Meanwhile, in the 18th and 19th centuries, there was no real discrepancy between the way the people ate and the way their rulers did.
“Unlike, for example, in the case of Egypt where there were specific royal recipes, for the palace in Syria this was not the case,” he said. “So, in Syria there is no equivalent of the cuisine of the Khedive Ismail where French and Italian recipes were integrated or where specific recipes were created, simply because there was no equivalent to the Egyptian royalty or aristocracy,” he added.
There is no Syrian equivalent of the Kitab Nasihạt Al-Anam fī Husn Al-Tạam (Advice on the Best of Food), the cookbook of the senior chef of the Khedive Ismail. The evolution of the ruling regime and classes in Syria did not allow for the prompt integration of European recipes. However, Ottoman rule prompted influences from Istanbul, including shawerma.
Islam, arriving in Syria in the middle decades of the seventh century, was also about new norms and regulations on how people cooked and what they ate. According to Mardam-Bey, things were not very different from how they were before Islam arrived because it took a long time for people to start declining alcohol, for example.
It was hard for lands known for their grapes to move towards abandoning the making of wine. “Alcohol continued to be made from apricots and lemons,” he said, adding that the caliphs would visit Levantine monasteries to consume alcohol made by the monks. Eventually, special avenues had to be set out for this purpose to avoid confusing “the spiritual with spirits”.
As for pork, which is prohibited in Islam, Mardam-Bey said this was already a taboo for Jews and it was not customary for Christians in Syria to eat pork hot even if they might eat it cold. Again, he said, culinary choices were influenced by availability. In the case of the Levant, it was always lamb over pork. “But of course, it cannot be denied that Islam was a factor in what people would eat and how they would eat,” he said.
Syria today is marked by the war that followed the 2011-2012 pro-democracy protests in the country. The rich still have lavish menus that feature kibbah, vegetable stew, stuffed grape leaves, hommous, and desserts, including kunafa and fruit, but this is not the case in the parts of Syria that have been involved in military confrontations between the regime and militant groups like Islamic State and Jabhat Al-Nusra.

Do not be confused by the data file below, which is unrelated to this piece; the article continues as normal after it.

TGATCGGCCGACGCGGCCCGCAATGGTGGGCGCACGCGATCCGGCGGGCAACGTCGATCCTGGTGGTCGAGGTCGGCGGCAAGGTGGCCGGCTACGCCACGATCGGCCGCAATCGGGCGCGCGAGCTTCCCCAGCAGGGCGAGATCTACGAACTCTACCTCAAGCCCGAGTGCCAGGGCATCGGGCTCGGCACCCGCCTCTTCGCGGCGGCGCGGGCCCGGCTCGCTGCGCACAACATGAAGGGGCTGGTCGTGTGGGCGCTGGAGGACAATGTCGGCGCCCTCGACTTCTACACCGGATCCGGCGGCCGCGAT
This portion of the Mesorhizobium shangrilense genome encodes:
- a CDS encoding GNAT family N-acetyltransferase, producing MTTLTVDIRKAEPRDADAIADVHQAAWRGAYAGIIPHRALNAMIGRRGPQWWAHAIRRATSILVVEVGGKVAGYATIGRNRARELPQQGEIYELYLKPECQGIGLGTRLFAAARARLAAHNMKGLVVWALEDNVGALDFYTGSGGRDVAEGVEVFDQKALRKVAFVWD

In these areas, there is no room for traditional or modern Syrian cuisine. “There is simply poverty and at times famine as well,” Mardam-Bey said.
The war that has been devastating the country for years has taken its toll on agriculture. “For example, the famous Ghouta region that traditionally produced enormous amounts of fruit and vegetables has in part been simply destroyed,” he added.
The destruction and problems of supply in times of war have forced people to embrace untraditional food items. “In Syria, it is very unusual for people to eat rabbits. However, as a result of the war and scarcity and the high price of mutton some people have had to substitute rabbits; others have had no meat at all,” he added.
“Likewise, it has become quite something for some people to find enough bread to put on the table,” Mardam-Bey said. He added that while many families in the devastated parts of Syria have had to settle for basic staples, like hommous and beans along with bread, many others who have ended up as refugees eat hommous and beans as a reminder of the food they used to eat at home.
Meanwhile, the expansion of the number of Syrian refugees, especially in the Western countries, as a result of the war has allowed many more people to become acquainted with the cuisine of the Levant.
“Traditionally, people associated the food of the Levant with Lebanese cuisine, but now there is also Syrian cuisine,” he said. However, he hastened to add that Syrian cuisine is not about fast food or street food but about home-cooked recipes that have their origins in the cookbooks of the Middle Ages.
“Today, there are some high-end restaurants in Europe, especially in France and Germany, that serve dishes from the Syrian cuisine, but in the heart and mind of any Syrian, no matter how high-end the restaurant is, it does not really match the quality of a properly home-cooked meal.”
“This is why some of the best Syrian food comes from private catering businesses that cook to order.”
The current war in Syria is not the first political event to affect the way people eat in Syria. In the early 1960s, the rule of the Baathists in the country imposed harsh consumption regulations that made some Syrians opt for having food items brought over from nearby Lebanon.
“This was not just about some specific imported items but even about bread – because it was said at the time that the quality of wheat in Lebanon was better than that in Syria,” Mardam-Bey said.
He added that the monopoly of some officers over the import of specific kinds of fruit, including bananas, also made it difficult for people to purchase them. “This may sound very anecdotal, and it is possibly very anecdotal, but it is also very telling of how things happen and of why it is important to study the history of food and cooking in our countries,” he said.
Today, Mardam-Bey said, people are still collecting stories about how things have been changing during the decade-long war in Syria.
He said that it is hard to gauge the long-term impacts that the current war in Syria will leave on the country’s cuisine, given the many factors involved, including the million refugees who have gone to countries like Turkey or Germany.
These have taken influences with them that go back to the Middle Ages or even before to Byzantine rule in the Levant. It will be interesting to see what new forms of fusion may result from the current crisis.

* A version of this article appears in print in the 21 March, 2024 edition of Al-Ahram Weekly

Short link: